writer: Len Wein
artists: Claude St. Aubin and Mostafa Moussa
Penny-Farthing Press first appeared on the scene, it was to
launch a quirky, quasi-superhero tale called The Victorian.
Within the industry, it seems to have caught a lot of attention.
The book has attracted some extremely talented (though perhaps
fallen from fan favor) writers and artists to tell creator
Trainor Houghton's story, the first two "acts" of which have
been collected in trade
paperback form. And this week, the third act begins, with
a new artist and a bold cover by the great Neal Adams.
admit that when the book first came out, I somehow got the
impression that it was a strange riff on the Superman mythos
set in the 19th Century. How this happened remains a mystery,
because I couldn't have been more wrong.
the seemingly super-powered "Victorian" preys on criminals
in modern-day New Orleans, injecting them with a serum that
forces them to turn themselves in and confess their crimes.
(Doc Savage almost had it right…) But this mysterious figure
is only one small part of a vast tapestry of strange doings
in the French Quarter and beyond. The story involves voodoo,
H.P. Lovecraft, a 19th Century secret order, finances, and
the real-life destruction of the submarine U.S.S. Thresher
in 1963. And somewhere back in Kennedy's Camelot, another
Victorian roamed Dallas.
the connection? All in due time.
sounds too complex, well, it may be. But it's also as intricate
and cool as the ominous clockwork toys that also have something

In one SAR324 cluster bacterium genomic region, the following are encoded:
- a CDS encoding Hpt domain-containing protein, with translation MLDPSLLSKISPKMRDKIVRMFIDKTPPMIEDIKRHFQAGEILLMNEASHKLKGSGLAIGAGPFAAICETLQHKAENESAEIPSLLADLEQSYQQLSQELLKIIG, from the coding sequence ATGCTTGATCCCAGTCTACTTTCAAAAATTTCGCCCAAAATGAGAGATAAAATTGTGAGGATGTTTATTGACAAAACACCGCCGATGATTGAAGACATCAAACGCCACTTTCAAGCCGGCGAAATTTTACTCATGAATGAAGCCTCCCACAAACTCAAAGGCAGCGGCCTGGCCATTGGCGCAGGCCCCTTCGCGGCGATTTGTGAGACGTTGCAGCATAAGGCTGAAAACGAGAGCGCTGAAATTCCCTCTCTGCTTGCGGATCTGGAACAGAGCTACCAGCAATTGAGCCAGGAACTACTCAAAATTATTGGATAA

to do with the whole picture.
#14, released this month, does a decent job of recapping for
new readers. Still, there are revelations made here that will
have dull impact for someone unfamiliar with the story. Luckily,
so much of the mysteries remain that it still makes an entertaining
that the actual appearance of The Victorian is almost comical,
but it fits the slightly steampunk vibe of its origins. This
is no comedy.
it time and explore this world. Wein spends a lot of time
on characterization, fully realizing his cast. It may make
the story move a little slower (fourteen issues to reveal
the identity of the title character seems extreme), but it
does, after all, take place in The Big Easy. Things happen
at a different pace there. Every detail is worth lingering
St. Aubin and Moussa do a nice job with their end of the story,
too, but I'll admit I preferred the slightly quirkier work
of Jim Baikie in the Second Act. If there is a purpose to
changing artists with each act, it's not immediately clear,
but so long as the art remains decent, it's a very minor distraction.
Pick this one up, and then find the trade paperbacks. You
will be able to run with this issue, but there's a lot of
richness to what has come before.
Victorian as a series so far: